Salome, Royal Opera, ROH, Covent Garden, January 2018Posted on 9 January 2018
This third revival of David McVicar’s production sees subtle changes in Salome’s dance. She engages in a more sensuous interaction with Herod, without the rag doll she used previously, but it suited the conducting of Henrik Nánási, more lyrical than lecherous at this point, while the restrained power he produced from the orchestra drove Strauss’s music forward superbly.
In this lyrically compelling interpretation of the score, Swedish soprano Malin Byström provided well-nuanced emotion with effortless power and marvellous diction, developing from petulant curiosity to calm determination. As Jokanaan, Michael Volle returned to the role he created when this production was new in 2008, the depth of his performance providing a wonderful contrast to the decadence of Herod’s palace. Hated by Herodias — in a gloriously dramatic portrayal by Michaela Schuster — and feared by Herod in a gripping realisation by John Daszak, his insistent voice carried the performance until his decapitation, when Ms Schuster and the orchestra drove us to the final moments.
As the executioner, actor Duncan Meadows repeated a role he has owned since the production was new, his powerful presence seen in the background from beginning to end when he finally breaks Salome like a rag doll. In an excellent cast, David Butt Philip as captain of the guard Narraboth showed lyrical passion and despair as Salome bamboozles him, with German mezzo Christina Bock singing very strongly as the Page of Herodias. Among other roles, the five Jews provided an eloquently argumentative quintet, Levente Páll was a strong vocal presence as the First Soldier, and Kihwan Sim as the First Nazarene sang movingly of the miracles that Jesus has been performing in Galilee.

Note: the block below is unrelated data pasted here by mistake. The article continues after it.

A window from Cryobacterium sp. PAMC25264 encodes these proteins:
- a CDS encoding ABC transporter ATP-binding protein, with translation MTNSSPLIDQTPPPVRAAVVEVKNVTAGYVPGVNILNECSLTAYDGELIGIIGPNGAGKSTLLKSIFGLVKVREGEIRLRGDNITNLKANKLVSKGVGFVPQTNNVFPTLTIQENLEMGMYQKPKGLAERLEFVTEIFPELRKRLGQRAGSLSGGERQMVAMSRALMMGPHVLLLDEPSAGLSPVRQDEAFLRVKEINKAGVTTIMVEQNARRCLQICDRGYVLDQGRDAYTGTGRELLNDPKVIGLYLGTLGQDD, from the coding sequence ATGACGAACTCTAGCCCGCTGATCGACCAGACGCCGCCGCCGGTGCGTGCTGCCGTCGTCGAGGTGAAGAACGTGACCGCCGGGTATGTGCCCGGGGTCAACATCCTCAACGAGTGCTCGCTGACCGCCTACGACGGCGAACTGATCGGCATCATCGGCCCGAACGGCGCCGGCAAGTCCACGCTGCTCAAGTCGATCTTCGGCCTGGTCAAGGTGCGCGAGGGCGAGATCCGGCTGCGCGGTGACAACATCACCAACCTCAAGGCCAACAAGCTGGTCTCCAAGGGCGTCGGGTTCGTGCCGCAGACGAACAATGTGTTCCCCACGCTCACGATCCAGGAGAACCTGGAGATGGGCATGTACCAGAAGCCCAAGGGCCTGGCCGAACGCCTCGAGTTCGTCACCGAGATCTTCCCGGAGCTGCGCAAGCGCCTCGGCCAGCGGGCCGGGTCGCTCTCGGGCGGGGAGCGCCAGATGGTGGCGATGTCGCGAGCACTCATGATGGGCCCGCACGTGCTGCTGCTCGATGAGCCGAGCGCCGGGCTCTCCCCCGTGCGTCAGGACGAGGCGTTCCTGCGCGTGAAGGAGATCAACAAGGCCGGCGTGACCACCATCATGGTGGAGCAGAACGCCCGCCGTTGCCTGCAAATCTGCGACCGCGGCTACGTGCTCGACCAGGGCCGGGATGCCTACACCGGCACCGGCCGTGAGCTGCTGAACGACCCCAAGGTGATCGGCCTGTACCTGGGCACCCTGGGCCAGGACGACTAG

A superb re-staging by Barbara Lluch, the placing and slow movement of the performers carrying a power of its own. I loved the image of Jokanaan with arms outstretched and Salome in front of him as he calls her to seek out Jesus on the Sea of Galilee, and when she determines she will kiss him on the lips, Narraboth’s quiet suicide is centre stage. Throwing herself on the cover of the cistern after Jokanaan has re-entered it shows her desperation for a man she can respect, and Emily Piercy’s adaptation of the choreography gives the dance an edge of paternal abuse suggesting how Herod has interfered with his step-daughter’s natural sexual development.
Dark lighting enhances the intensity of this gripping performance, with Salome brilliantly realised by Malin Byström, who only performed the role for the first time last June with Dutch National Opera.
Performances continue on various dates until January 30 — for details click here.